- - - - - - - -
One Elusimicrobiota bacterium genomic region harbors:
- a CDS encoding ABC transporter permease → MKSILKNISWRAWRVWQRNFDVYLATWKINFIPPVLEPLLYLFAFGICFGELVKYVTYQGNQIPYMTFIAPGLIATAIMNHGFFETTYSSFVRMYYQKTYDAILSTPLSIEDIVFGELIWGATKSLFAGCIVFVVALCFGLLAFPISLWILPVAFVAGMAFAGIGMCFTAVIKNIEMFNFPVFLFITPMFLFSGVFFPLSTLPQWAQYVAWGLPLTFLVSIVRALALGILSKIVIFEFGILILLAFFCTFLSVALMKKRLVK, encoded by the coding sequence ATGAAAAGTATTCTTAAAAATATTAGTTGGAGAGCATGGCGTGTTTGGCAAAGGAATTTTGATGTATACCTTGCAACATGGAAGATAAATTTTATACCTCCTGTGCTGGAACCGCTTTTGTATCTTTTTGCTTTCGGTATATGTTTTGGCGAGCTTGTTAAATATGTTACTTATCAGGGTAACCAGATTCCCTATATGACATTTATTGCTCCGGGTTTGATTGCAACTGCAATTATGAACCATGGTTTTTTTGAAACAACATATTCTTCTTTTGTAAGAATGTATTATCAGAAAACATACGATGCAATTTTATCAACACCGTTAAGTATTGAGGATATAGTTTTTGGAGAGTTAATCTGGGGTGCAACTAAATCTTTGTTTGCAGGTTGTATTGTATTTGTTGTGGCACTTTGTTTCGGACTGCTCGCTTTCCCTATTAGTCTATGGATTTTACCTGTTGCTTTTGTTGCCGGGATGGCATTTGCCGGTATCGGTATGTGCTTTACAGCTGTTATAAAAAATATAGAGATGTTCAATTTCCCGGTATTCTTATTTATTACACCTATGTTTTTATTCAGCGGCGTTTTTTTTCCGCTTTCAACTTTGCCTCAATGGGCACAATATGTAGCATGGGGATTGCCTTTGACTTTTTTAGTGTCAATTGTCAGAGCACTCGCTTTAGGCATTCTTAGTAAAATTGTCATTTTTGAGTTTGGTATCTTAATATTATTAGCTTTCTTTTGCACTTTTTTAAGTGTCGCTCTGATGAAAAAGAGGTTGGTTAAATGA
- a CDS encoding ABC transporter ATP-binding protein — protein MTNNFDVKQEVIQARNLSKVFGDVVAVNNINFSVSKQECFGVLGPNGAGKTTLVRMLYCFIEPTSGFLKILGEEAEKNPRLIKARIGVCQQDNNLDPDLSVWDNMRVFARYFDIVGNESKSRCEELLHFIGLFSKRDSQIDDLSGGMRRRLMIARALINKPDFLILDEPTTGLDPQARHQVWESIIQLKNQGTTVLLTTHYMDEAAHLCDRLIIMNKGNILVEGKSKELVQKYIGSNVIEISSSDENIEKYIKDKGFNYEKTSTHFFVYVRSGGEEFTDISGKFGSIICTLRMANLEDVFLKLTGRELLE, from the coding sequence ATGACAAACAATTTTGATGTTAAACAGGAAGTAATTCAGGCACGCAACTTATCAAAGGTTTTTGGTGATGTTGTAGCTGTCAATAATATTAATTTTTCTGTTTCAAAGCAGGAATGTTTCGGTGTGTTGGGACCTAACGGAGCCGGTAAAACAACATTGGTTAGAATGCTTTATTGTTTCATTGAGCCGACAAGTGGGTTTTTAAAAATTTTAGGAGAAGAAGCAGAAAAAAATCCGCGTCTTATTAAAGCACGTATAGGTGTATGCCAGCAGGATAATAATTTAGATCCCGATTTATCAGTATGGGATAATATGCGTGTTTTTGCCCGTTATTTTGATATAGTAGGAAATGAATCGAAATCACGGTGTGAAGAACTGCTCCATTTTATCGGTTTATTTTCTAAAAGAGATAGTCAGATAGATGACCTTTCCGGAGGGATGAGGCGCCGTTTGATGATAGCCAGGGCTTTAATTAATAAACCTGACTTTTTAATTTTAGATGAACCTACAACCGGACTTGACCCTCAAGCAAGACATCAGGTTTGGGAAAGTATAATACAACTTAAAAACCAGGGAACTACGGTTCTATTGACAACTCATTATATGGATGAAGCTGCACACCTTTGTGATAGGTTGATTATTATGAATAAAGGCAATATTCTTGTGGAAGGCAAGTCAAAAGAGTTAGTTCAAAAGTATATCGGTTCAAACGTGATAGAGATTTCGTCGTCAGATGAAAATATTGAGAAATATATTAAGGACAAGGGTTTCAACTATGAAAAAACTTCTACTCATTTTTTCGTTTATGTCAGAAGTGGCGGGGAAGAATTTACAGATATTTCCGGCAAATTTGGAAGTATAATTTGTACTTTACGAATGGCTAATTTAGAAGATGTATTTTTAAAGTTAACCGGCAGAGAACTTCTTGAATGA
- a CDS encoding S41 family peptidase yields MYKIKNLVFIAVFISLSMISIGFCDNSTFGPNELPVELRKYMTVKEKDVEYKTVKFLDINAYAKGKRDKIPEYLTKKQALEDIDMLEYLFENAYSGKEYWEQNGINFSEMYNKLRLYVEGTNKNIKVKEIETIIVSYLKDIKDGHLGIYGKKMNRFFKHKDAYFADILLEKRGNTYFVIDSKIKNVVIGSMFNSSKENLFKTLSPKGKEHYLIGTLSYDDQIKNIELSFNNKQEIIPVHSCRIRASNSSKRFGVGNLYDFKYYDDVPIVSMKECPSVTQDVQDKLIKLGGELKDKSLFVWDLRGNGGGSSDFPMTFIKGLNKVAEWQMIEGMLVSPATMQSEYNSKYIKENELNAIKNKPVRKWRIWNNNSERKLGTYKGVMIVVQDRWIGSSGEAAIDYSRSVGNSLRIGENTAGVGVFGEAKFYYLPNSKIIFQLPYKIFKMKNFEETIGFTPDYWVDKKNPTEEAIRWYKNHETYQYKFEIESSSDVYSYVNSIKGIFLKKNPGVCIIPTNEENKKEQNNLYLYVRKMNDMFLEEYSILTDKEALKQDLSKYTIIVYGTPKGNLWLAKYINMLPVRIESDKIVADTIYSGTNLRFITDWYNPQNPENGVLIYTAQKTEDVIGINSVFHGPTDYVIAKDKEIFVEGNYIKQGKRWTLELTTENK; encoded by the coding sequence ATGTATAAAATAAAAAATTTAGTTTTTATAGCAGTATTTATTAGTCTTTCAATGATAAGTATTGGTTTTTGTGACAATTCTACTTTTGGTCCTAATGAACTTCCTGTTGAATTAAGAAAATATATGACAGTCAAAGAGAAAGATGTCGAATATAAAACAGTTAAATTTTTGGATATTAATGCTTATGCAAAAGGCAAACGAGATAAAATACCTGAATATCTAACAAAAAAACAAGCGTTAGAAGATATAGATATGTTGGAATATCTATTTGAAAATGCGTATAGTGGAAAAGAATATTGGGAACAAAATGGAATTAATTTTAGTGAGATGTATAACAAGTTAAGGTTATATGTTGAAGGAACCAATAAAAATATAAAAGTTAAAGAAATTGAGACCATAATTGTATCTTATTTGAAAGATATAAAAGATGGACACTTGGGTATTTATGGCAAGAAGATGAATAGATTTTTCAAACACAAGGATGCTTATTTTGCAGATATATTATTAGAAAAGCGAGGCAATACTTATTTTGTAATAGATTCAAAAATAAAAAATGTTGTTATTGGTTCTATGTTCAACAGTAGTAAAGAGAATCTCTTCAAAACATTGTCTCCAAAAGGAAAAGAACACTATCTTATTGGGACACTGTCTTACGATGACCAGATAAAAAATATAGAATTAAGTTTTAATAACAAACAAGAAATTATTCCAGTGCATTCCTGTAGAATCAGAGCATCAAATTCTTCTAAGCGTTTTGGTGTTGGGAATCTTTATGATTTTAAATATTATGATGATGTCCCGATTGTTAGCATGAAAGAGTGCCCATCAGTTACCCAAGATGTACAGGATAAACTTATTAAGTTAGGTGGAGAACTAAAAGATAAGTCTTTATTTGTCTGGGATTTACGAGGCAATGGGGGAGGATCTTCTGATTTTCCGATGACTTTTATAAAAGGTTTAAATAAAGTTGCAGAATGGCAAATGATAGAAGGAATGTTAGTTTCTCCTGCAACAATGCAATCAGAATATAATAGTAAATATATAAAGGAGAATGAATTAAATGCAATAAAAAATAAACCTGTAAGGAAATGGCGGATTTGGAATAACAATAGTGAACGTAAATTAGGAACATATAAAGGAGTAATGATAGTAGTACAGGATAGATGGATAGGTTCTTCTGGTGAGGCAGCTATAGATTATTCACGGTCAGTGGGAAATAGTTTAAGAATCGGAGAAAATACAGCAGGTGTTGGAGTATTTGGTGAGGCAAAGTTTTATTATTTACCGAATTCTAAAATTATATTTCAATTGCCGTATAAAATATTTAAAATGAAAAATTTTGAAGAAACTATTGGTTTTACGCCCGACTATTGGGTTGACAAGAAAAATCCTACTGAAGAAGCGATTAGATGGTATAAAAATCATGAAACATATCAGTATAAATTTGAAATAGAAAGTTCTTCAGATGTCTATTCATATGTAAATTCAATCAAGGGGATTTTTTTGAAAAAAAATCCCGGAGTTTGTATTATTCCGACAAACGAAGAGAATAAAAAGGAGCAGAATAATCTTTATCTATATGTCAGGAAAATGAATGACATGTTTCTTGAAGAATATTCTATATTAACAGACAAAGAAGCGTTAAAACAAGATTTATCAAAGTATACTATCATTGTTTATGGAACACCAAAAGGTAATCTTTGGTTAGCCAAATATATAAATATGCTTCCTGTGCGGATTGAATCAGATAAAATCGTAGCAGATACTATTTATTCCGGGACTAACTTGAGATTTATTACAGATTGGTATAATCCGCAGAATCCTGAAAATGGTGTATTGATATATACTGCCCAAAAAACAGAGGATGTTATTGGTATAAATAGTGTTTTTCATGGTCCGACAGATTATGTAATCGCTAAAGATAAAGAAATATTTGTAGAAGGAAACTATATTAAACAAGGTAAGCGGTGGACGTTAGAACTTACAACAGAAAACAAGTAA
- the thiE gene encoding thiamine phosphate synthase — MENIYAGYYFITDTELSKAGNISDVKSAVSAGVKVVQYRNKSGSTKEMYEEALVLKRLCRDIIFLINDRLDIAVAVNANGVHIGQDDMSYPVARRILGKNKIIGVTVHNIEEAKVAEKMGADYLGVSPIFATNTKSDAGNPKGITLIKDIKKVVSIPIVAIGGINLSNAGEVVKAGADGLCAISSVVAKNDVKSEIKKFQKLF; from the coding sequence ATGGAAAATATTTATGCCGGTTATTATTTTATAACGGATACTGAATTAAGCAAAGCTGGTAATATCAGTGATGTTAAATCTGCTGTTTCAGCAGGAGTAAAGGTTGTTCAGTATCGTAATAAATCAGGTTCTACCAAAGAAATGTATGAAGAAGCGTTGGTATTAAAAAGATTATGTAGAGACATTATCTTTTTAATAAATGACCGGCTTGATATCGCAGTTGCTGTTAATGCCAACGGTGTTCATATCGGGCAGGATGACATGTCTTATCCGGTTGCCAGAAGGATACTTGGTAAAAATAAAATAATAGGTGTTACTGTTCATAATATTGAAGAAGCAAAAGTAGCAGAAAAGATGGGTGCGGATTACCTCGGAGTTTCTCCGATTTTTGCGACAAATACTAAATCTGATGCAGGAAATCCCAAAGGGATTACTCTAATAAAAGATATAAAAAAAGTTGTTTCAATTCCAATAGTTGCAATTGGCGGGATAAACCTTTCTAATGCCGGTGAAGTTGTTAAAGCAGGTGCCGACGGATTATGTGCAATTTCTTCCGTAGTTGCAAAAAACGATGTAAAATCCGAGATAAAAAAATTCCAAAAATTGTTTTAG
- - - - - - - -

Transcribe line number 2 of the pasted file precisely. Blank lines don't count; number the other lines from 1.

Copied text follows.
- a CDS encoding ABC transporter permease → MKSILKNISWRAWRVWQRNFDVYLATWKINFIPPVLEPLLYLFAFGICFGELVKYVTYQGNQIPYMTFIAPGLIATAIMNHGFFETTYSSFVRMYYQKTYDAILSTPLSIEDIVFGELIWGATKSLFAGCIVFVVALCFGLLAFPISLWILPVAFVAGMAFAGIGMCFTAVIKNIEMFNFPVFLFITPMFLFSGVFFPLSTLPQWAQYVAWGLPLTFLVSIVRALALGILSKIVIFEFGILILLAFFCTFLSVALMKKRLVK, encoded by the coding sequence ATGAAAAGTATTCTTAAAAATATTAGTTGGAGAGCATGGCGTGTTTGGCAAAGGAATTTTGATGTATACCTTGCAACATGGAAGATAAATTTTATACCTCCTGTGCTGGAACCGCTTTTGTATCTTTTTGCTTTCGGTATATGTTTTGGCGAGCTTGTTAAATATGTTACTTATCAGGGTAACCAGATTCCCTATATGACATTTATTGCTCCGGGTTTGATTGCAACTGCAATTATGAACCATGGTTTTTTTGAAACAACATATTCTTCTTTTGTAAGAATGTATTATCAGAAAACATACGATGCAATTTTATCAACACCGTTAAGTATTGAGGATATAGTTTTTGGAGAGTTAATCTGGGGTGCAACTAAATCTTTGTTTGCAGGTTGTATTGTATTTGTTGTGGCACTTTGTTTCGGACTGCTCGCTTTCCCTATTAGTCTATGGATTTTACCTGTTGCTTTTGTTGCCGGGATGGCATTTGCCGGTATCGGTATGTGCTTTACAGCTGTTATAAAAAATATAGAGATGTTCAATTTCCCGGTATTCTTATTTATTACACCTATGTTTTTATTCAGCGGCGTTTTTTTTCCGCTTTCAACTTTGCCTCAATGGGCACAATATGTAGCATGGGGATTGCCTTTGACTTTTTTAGTGTCAATTGTCAGAGCACTCGCTTTAGGCATTCTTAGTAAAATTGTCATTTTTGAGTTTGGTATCTTAATATTATTAGCTTTCTTTTGCACTTTTTTAAGTGTCGCTCTGATGAAAAAGAGGTTGGTTAAATGA